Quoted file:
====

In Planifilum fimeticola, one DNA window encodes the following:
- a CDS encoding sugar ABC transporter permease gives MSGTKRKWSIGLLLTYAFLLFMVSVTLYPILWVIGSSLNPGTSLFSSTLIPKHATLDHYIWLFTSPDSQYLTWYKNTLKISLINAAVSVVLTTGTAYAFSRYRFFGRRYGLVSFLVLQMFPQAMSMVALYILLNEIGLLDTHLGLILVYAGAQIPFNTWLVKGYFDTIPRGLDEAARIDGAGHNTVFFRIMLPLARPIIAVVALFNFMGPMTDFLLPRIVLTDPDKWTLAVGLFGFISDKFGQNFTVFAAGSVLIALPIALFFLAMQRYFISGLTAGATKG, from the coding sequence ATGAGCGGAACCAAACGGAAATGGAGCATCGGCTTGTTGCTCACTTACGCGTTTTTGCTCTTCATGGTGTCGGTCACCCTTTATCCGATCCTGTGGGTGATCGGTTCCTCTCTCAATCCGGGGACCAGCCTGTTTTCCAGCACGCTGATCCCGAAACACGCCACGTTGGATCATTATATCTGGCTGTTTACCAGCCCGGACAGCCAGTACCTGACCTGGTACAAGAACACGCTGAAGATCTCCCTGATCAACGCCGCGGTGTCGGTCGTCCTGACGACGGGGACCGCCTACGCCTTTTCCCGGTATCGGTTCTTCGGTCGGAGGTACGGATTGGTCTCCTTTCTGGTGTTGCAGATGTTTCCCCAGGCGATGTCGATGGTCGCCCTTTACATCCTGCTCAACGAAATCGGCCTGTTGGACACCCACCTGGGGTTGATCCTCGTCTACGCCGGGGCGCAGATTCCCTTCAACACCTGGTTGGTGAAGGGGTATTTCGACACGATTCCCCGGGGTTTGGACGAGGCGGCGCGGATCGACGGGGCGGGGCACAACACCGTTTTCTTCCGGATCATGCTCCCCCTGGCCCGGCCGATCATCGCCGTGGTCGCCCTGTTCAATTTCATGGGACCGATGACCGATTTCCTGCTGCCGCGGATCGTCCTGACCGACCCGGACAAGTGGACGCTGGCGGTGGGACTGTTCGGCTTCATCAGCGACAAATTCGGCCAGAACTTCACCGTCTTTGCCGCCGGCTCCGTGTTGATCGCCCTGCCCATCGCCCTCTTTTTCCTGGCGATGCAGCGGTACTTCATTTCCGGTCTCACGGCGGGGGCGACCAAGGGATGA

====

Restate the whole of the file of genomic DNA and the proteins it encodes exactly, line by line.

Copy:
In Planifilum fimeticola, one DNA window encodes the following:
- a CDS encoding sugar ABC transporter permease gives MSGTKRKWSIGLLLTYAFLLFMVSVTLYPILWVIGSSLNPGTSLFSSTLIPKHATLDHYIWLFTSPDSQYLTWYKNTLKISLINAAVSVVLTTGTAYAFSRYRFFGRRYGLVSFLVLQMFPQAMSMVALYILLNEIGLLDTHLGLILVYAGAQIPFNTWLVKGYFDTIPRGLDEAARIDGAGHNTVFFRIMLPLARPIIAVVALFNFMGPMTDFLLPRIVLTDPDKWTLAVGLFGFISDKFGQNFTVFAAGSVLIALPIALFFLAMQRYFISGLTAGATKG, from the coding sequence ATGAGCGGAACCAAACGGAAATGGAGCATCGGCTTGTTGCTCACTTACGCGTTTTTGCTCTTCATGGTGTCGGTCACCCTTTATCCGATCCTGTGGGTGATCGGTTCCTCTCTCAATCCGGGGACCAGCCTGTTTTCCAGCACGCTGATCCCGAAACACGCCACGTTGGATCATTATATCTGGCTGTTTACCAGCCCGGACAGCCAGTACCTGACCTGGTACAAGAACACGCTGAAGATCTCCCTGATCAACGCCGCGGTGTCGGTCGTCCTGACGACGGGGACCGCCTACGCCTTTTCCCGGTATCGGTTCTTCGGTCGGAGGTACGGATTGGTCTCCTTTCTGGTGTTGCAGATGTTTCCCCAGGCGATGTCGATGGTCGCCCTTTACATCCTGCTCAACGAAATCGGCCTGTTGGACACCCACCTGGGGTTGATCCTCGTCTACGCCGGGGCGCAGATTCCCTTCAACACCTGGTTGGTGAAGGGGTATTTCGACACGATTCCCCGGGGTTTGGACGAGGCGGCGCGGATCGACGGGGCGGGGCACAACACCGTTTTCTTCCGGATCATGCTCCCCCTGGCCCGGCCGATCATCGCCGTGGTCGCCCTGTTCAATTTCATGGGACCGATGACCGATTTCCTGCTGCCGCGGATCGTCCTGACCGACCCGGACAAGTGGACGCTGGCGGTGGGACTGTTCGGCTTCATCAGCGACAAATTCGGCCAGAACTTCACCGTCTTTGCCGCCGGCTCCGTGTTGATCGCCCTGCCCATCGCCCTCTTTTTCCTGGCGATGCAGCGGTACTTCATTTCCGGTCTCACGGCGGGGGCGACCAAGGGATGA